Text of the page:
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online games can expose your kids

to more than you think.

For many kids, online games and their chat functions are a fun way to connect with friends. But not everyone in these games has good intentions. Sexual predators and exploiters hide behind cute avatars and anonymous chats to connect with and groom their victims. Keep reading to find everything you need to know to teach your kids to game safe.

the risks

  • The games themselves are not unsafe, it is the chat options available through most games that can expose your child to unsafe people and activity. 

  • Having a public profile can reveal personal information about your child, including their location.

  • Being asked to switch from a gaming platform to a social media platform where private messaging is available and maybe unmoderated can expose your child to unsuitable content.

  • Someone asking for or sending nude or sexual images or engaging in inappropriate messages.

things to consider
Just like other online activities, its necessary for parents to know the games and platforms your child is using. The best advice we can give you: play the games your child wants to play yourself.  This does not mean you have to play every single game but being familiar with different games will help you provide guidance to your child. When doing so consider the following: 

  • Does the game contain age-appropriate content? 

  • Is it a multiplayer or single player game? For multiplayer games, can you restrict who can approach or play with your child? 

  • Is there a chat option in the game (text or voice)? Is it moderated? Can it be switched off? 

  • Are there parental controls? 

  • Is there an option to block and report individuals or inappropriate activities? 

  • Are there advertisements in the game that can redirect your child to other sites? 

teach your child to game safe
When a child understands what risks to look out for, what to do, and who to reach out to, they are more likely to be safer online. Here are some useful suggestions: 

  • Have regular conversations about games they are playing and the people they are playing with; set clear boundaries, and even write them down.

  • Depending on the age of your child you may want them to check with you before playing new games or accepting a friend requestor. For children under the age of 10, we recommend their online activities be supervised by a parent or safe adult.

  • Many children/youths will not reach out to you for support if they are afraid their gaming devices will be taken away. Let them know they will not be in trouble if they ask for help.

  • Remind your child that online-friends are not necessarily who they say they are. When a child decides to chat privately or meet a gaming friend in person, they may consider them to be a friend, as they have been playing together for a while. Reaffirm the notion that anyone they do not know from real life is still considered a stranger.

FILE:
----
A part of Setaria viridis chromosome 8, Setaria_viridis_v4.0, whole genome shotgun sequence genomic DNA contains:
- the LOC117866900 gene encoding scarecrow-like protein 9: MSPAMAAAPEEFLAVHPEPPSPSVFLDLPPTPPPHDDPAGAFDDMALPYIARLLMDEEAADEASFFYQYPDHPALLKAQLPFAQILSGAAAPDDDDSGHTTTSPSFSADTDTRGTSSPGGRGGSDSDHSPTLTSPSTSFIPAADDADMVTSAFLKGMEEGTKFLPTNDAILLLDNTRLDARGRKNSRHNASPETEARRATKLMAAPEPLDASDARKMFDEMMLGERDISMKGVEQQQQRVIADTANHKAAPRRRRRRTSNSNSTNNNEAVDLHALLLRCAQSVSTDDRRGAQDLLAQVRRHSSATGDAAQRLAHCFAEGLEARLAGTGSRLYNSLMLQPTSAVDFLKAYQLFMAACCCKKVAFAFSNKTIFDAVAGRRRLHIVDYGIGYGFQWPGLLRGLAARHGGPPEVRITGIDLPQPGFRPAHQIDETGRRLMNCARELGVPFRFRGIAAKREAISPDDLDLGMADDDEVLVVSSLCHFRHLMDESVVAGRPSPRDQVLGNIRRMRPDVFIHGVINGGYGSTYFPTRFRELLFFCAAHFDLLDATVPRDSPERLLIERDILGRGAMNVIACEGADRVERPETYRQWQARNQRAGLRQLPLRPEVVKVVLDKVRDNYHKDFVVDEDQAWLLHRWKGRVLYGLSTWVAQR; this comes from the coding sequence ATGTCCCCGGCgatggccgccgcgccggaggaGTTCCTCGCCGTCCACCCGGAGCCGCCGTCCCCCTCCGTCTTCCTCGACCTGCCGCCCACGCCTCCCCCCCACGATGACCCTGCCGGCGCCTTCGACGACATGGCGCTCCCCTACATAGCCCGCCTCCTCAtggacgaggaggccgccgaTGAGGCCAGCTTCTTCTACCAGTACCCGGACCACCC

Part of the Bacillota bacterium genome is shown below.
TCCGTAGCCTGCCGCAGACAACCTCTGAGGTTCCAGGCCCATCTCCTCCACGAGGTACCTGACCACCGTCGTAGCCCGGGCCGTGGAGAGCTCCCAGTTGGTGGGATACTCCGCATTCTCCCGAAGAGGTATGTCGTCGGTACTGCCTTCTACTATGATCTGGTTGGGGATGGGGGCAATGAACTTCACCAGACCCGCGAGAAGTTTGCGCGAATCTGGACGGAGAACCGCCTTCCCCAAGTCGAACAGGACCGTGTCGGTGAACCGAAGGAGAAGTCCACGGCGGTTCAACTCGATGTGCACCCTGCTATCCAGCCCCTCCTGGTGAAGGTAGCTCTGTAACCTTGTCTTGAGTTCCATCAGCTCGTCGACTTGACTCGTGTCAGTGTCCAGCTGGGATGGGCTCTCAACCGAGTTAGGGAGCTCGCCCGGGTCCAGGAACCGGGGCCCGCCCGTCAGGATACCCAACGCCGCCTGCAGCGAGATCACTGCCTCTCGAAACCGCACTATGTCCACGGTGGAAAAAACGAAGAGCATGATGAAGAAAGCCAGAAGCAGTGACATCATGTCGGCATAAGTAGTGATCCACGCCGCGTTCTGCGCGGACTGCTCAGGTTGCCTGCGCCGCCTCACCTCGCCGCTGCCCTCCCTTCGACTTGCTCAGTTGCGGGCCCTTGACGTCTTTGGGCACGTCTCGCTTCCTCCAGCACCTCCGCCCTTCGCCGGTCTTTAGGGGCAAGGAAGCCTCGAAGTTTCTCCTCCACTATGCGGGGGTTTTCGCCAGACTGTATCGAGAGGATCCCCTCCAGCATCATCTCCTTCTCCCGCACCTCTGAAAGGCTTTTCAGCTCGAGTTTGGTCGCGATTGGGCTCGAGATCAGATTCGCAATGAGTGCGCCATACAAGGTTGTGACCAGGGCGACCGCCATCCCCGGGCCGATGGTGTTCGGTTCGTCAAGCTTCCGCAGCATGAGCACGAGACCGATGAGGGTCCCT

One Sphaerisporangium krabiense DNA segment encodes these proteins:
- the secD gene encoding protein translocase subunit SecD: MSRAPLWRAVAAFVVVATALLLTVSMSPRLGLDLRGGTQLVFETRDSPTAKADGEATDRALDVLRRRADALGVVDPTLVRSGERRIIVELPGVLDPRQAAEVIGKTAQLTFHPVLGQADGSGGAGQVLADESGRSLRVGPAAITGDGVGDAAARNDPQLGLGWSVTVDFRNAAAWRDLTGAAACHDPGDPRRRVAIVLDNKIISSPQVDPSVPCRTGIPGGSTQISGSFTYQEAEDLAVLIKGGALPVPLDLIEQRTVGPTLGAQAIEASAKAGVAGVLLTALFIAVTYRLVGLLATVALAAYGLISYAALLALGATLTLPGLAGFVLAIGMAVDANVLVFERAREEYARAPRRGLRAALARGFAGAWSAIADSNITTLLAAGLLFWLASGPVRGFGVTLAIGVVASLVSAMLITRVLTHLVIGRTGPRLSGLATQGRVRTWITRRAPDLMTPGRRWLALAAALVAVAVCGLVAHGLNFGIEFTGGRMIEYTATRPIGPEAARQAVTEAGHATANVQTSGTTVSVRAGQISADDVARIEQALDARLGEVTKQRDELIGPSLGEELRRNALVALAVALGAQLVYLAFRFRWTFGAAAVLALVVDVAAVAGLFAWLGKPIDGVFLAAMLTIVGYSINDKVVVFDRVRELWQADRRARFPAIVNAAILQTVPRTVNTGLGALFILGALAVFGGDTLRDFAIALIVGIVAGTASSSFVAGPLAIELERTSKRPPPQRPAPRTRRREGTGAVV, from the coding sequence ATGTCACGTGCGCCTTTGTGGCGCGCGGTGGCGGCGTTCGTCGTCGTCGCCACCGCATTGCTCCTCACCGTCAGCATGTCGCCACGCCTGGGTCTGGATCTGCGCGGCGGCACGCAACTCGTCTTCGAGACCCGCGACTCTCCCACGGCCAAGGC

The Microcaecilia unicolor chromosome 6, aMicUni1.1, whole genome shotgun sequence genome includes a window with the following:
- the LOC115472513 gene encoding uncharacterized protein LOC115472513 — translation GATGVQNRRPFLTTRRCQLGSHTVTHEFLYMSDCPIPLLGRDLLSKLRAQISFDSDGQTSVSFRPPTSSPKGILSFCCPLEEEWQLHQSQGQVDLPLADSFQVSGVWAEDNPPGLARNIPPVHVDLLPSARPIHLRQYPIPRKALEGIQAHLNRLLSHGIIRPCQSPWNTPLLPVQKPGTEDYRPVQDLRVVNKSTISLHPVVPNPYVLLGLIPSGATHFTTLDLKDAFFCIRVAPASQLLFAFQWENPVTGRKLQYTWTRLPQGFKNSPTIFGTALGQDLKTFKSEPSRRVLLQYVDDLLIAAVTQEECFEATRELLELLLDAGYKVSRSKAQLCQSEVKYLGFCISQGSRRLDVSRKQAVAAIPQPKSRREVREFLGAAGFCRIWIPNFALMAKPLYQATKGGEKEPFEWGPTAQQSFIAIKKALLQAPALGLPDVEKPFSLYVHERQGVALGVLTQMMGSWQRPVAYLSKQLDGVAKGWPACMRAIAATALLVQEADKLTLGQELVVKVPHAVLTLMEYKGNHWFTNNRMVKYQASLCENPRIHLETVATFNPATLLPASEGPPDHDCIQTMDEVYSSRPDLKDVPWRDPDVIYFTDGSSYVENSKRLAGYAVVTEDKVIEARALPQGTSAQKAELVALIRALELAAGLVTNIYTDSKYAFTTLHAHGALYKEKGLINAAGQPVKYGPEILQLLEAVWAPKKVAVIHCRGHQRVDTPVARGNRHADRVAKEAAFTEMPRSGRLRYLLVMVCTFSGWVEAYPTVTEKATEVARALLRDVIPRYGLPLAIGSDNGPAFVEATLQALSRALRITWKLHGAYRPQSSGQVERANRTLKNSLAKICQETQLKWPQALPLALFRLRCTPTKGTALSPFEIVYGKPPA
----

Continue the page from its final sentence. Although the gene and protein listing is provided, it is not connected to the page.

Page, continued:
• Advise your child they should not be switching platforms and/or add gaming friends to social media.  

  • Outline which types of information should not be shared. e.g.: age, location, personal information, pictures.  

  • Teach your child to never accept gifts online such as money, gift cards, cheat codes or admin codes from gaming friends.

  • Explain that they should never meet in person with someone they have met in a game without a parent or guardian present.

  • Create a safety plan with your child outlining what to do if someone asks them to send sexual images or sends sexual materials to them: stop engaging in conversation, tell you or other trusted adults (define who is a trusted adult), report, and block.

  • If you notice your child is engaging in risky behaviour online, have a conversation with them about why this behaviour is unsafe and work together to find a safer solution.  

other tips
Online games can be played through a console, downloaded as an app for mobile devices, or played on a computer. Here are some more tips to help monitor your child’s activity online and keep them safe:

  • Create or keep a log with your child’s login and password information. 

  • Before your child/youth starts making a profile or character make sure accounts are private and information is not being shared publicly.

  • Know your child’s screen names and the screen names of the friends they are playing and chatting with.

  • For consoles, setup parental controls and create passwords for the parental control features. You can control online access by using the block and/or restrict features available on most video game consoles. 

parent resources

Use the buttons below to download your own copy of a sample safety plan, our top 10 tip-sheet to game safe, or book our Safer Space workshop. 

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